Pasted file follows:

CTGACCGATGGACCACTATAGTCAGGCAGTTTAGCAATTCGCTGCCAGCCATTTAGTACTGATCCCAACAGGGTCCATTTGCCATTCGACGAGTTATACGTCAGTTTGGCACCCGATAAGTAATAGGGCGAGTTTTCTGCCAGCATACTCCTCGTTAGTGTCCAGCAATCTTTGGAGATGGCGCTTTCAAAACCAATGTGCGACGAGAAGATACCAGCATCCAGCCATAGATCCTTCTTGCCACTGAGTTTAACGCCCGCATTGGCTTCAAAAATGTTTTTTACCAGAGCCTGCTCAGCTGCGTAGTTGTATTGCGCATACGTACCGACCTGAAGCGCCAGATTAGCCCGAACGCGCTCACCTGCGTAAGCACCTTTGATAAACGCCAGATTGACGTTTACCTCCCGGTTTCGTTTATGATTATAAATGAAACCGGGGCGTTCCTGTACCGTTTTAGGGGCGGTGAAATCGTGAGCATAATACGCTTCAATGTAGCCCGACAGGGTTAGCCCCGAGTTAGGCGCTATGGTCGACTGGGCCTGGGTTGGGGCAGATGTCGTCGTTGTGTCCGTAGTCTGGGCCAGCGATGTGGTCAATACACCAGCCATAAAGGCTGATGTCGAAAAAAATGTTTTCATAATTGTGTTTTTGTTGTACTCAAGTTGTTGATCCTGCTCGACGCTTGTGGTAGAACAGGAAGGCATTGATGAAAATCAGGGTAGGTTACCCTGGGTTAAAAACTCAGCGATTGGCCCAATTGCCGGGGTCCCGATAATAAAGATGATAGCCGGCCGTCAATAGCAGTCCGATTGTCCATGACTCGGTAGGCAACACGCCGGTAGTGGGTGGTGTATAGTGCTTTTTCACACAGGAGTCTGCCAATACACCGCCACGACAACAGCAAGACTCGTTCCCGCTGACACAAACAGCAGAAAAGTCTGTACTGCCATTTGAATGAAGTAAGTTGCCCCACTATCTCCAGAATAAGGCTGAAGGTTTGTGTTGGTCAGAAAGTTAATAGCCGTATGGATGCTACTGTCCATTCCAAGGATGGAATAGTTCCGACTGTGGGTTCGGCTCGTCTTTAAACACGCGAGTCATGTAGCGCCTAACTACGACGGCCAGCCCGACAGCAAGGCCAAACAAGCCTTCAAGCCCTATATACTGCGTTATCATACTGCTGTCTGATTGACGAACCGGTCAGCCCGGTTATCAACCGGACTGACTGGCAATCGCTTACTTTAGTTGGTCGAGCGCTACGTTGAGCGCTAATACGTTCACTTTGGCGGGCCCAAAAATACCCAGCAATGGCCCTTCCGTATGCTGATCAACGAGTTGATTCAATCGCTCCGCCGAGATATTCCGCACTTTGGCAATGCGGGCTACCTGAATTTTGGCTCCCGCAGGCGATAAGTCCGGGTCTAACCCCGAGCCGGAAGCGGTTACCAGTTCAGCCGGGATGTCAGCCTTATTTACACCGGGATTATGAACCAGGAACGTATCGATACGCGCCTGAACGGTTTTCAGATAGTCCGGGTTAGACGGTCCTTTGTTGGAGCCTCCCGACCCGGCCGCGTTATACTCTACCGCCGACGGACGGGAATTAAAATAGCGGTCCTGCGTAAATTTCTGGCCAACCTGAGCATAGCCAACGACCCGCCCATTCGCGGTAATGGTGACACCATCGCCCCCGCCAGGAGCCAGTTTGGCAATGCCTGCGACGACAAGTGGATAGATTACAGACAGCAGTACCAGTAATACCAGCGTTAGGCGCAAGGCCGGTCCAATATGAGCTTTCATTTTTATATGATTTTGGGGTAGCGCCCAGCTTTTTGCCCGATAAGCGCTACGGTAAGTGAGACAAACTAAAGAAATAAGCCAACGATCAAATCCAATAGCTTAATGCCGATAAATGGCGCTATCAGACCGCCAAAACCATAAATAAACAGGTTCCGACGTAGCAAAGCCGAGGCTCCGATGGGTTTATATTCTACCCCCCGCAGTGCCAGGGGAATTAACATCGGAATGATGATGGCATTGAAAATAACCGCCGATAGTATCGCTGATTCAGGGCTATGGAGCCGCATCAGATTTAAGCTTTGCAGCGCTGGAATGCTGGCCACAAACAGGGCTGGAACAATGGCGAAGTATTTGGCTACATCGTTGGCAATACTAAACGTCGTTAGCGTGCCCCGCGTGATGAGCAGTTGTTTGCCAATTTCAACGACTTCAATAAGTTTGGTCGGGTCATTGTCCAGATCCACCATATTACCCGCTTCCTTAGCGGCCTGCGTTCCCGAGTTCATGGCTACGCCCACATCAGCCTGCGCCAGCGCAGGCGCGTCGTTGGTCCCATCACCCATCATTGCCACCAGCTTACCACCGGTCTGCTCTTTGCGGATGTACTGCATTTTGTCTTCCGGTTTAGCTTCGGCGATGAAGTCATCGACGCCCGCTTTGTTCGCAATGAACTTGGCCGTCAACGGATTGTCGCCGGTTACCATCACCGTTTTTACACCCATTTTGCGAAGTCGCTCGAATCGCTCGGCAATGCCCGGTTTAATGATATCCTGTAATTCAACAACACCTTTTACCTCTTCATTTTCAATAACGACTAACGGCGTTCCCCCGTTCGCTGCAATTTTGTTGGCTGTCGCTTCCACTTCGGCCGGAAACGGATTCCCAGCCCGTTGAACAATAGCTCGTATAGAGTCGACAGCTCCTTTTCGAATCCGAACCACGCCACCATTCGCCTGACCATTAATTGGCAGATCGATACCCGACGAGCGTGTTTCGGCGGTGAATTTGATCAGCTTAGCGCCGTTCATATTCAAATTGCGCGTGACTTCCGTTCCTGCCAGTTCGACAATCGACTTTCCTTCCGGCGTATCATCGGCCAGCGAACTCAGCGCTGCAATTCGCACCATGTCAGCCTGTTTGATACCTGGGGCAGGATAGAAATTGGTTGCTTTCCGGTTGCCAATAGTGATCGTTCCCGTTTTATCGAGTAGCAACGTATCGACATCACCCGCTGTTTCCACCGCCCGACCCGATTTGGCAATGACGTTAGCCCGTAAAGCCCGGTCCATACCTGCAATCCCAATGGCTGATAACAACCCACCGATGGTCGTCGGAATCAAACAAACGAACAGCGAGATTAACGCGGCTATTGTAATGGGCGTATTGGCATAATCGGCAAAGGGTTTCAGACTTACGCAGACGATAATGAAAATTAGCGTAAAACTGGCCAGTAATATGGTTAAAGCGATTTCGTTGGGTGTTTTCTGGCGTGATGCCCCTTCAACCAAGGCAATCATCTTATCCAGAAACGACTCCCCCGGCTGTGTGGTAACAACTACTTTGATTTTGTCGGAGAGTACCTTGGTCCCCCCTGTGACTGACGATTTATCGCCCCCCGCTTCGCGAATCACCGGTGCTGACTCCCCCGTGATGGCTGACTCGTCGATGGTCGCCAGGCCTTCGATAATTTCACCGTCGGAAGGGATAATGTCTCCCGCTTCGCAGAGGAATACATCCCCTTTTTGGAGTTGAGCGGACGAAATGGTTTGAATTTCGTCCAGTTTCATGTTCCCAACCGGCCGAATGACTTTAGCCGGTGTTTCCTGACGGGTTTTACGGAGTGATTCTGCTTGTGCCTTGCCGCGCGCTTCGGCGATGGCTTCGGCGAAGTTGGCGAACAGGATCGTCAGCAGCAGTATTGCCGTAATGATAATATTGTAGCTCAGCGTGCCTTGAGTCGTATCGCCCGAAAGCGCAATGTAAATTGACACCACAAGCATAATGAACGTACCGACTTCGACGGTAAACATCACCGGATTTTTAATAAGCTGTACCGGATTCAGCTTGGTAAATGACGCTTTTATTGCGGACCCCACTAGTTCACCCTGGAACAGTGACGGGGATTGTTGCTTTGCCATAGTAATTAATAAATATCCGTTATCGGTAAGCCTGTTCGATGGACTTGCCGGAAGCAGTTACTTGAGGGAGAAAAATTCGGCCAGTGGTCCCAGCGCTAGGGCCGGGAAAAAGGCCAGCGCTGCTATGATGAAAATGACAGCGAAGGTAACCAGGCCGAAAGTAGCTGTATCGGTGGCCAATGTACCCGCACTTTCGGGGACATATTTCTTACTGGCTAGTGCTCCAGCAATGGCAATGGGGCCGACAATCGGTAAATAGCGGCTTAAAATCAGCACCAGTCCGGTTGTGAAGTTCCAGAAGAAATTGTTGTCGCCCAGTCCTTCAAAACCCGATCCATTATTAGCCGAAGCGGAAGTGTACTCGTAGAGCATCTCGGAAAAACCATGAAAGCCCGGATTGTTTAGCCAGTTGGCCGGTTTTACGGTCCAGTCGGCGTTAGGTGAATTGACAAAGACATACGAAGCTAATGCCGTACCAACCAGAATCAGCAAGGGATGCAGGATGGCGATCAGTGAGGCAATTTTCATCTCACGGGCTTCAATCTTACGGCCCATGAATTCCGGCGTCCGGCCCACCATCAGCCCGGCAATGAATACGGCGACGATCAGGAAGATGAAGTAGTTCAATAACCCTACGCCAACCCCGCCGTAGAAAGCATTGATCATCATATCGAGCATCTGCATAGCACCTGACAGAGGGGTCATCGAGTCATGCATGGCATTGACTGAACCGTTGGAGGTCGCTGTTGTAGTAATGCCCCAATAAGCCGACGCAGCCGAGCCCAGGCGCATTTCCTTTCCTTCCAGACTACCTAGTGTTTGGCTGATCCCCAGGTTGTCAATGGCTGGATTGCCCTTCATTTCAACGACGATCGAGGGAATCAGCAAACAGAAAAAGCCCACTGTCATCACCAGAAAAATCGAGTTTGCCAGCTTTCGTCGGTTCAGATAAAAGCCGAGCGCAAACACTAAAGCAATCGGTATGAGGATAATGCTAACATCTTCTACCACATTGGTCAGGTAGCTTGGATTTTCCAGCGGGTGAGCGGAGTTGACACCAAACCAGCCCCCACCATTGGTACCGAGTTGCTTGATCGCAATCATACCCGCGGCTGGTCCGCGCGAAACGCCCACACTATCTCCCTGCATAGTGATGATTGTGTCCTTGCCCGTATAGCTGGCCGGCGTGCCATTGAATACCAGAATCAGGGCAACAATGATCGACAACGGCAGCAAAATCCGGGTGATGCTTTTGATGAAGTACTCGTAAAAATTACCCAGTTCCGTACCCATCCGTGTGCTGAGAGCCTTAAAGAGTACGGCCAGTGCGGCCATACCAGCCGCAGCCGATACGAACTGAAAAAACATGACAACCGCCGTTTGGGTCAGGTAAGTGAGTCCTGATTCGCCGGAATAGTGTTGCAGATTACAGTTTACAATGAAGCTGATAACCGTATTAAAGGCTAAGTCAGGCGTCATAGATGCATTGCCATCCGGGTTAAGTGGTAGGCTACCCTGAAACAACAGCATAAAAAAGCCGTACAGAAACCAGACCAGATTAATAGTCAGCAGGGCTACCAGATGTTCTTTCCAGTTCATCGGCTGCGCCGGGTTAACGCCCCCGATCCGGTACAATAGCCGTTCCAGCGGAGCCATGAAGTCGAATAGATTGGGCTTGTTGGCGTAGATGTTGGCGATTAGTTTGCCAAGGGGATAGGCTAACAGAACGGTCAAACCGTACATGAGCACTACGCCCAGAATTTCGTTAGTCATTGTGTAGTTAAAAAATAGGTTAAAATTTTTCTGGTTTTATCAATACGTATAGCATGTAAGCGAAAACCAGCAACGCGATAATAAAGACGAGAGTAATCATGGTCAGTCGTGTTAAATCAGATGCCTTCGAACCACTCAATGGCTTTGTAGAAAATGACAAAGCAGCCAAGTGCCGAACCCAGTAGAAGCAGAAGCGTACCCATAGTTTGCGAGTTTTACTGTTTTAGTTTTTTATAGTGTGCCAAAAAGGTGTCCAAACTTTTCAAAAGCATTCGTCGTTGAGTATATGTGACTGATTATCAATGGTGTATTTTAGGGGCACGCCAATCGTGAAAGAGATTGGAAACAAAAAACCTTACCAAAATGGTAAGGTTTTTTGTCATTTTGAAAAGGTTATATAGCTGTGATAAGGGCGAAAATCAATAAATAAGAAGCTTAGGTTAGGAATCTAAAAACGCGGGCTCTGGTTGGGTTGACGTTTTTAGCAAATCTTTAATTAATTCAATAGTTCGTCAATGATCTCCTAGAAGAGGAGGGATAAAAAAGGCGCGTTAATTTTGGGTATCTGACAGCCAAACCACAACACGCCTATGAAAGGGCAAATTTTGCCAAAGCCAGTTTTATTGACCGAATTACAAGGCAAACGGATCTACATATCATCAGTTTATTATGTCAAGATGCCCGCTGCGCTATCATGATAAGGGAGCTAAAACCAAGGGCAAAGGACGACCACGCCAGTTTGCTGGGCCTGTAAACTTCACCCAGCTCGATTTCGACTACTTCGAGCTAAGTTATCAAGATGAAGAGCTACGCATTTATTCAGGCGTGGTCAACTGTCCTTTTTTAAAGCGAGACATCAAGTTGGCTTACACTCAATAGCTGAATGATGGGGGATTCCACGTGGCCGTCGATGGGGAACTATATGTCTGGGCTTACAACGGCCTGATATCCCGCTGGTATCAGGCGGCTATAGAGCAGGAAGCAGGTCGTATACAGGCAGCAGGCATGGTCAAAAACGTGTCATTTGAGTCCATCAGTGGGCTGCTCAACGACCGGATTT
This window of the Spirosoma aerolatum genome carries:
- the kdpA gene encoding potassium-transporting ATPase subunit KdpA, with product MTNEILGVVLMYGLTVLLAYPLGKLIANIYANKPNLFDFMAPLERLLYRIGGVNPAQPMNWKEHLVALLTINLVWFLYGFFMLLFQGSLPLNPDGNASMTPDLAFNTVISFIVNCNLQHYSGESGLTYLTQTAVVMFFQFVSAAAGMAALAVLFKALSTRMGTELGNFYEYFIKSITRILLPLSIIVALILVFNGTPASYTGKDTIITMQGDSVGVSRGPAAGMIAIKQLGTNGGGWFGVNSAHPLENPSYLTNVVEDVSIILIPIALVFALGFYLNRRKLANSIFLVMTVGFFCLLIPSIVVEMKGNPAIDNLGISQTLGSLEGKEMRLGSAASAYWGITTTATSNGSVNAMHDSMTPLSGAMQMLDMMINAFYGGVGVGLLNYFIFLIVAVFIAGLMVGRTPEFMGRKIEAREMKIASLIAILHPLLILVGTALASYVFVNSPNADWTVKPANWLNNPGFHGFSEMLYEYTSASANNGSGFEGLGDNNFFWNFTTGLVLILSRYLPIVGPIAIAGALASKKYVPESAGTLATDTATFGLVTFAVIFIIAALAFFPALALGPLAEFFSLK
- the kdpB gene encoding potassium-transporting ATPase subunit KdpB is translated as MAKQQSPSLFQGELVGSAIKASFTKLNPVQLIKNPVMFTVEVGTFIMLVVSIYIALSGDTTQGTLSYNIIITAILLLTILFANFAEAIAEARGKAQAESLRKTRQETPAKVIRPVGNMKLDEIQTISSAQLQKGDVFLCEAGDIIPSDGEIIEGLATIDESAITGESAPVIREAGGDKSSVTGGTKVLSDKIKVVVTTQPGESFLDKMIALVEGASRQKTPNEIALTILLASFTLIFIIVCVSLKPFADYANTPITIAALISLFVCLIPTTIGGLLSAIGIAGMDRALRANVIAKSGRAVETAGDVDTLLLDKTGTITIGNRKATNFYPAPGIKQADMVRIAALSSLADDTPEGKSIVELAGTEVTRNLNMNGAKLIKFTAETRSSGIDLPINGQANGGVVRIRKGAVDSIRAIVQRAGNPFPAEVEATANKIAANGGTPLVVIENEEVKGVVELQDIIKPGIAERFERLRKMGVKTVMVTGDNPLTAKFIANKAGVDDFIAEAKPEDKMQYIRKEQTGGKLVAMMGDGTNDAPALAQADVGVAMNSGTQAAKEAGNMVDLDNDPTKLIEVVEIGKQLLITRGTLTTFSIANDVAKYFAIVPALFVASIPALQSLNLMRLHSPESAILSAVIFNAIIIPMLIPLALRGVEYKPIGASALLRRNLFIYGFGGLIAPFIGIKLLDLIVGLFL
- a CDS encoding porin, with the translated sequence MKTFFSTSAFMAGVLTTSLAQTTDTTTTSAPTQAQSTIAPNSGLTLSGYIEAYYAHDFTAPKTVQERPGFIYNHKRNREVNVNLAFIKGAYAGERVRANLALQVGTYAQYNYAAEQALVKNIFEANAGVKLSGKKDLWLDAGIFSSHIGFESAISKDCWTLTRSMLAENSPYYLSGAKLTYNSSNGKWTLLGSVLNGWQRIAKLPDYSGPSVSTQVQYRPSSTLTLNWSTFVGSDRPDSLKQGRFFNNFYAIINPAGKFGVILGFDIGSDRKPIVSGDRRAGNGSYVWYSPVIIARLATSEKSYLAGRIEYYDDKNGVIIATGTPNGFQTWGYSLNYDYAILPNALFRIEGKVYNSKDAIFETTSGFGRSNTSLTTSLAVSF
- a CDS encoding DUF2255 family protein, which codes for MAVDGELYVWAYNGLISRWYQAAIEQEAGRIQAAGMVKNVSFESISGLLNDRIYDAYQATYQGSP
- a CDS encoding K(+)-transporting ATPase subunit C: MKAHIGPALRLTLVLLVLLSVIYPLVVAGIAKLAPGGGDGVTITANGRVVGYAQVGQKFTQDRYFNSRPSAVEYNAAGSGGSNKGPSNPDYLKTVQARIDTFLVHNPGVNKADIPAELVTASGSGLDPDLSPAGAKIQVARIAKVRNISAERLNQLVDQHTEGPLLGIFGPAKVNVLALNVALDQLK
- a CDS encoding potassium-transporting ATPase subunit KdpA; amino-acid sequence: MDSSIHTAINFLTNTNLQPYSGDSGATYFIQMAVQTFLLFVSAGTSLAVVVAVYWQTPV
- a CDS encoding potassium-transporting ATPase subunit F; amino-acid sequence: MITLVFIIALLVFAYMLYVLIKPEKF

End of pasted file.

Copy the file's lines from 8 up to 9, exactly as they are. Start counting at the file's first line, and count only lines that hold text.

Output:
- a CDS encoding potassium-transporting ATPase subunit KdpA; amino-acid sequence: MDSSIHTAINFLTNTNLQPYSGDSGATYFIQMAVQTFLLFVSAGTSLAVVVAVYWQTPV
- a CDS encoding potassium-transporting ATPase subunit F; amino-acid sequence: MITLVFIIALLVFAYMLYVLIKPEKF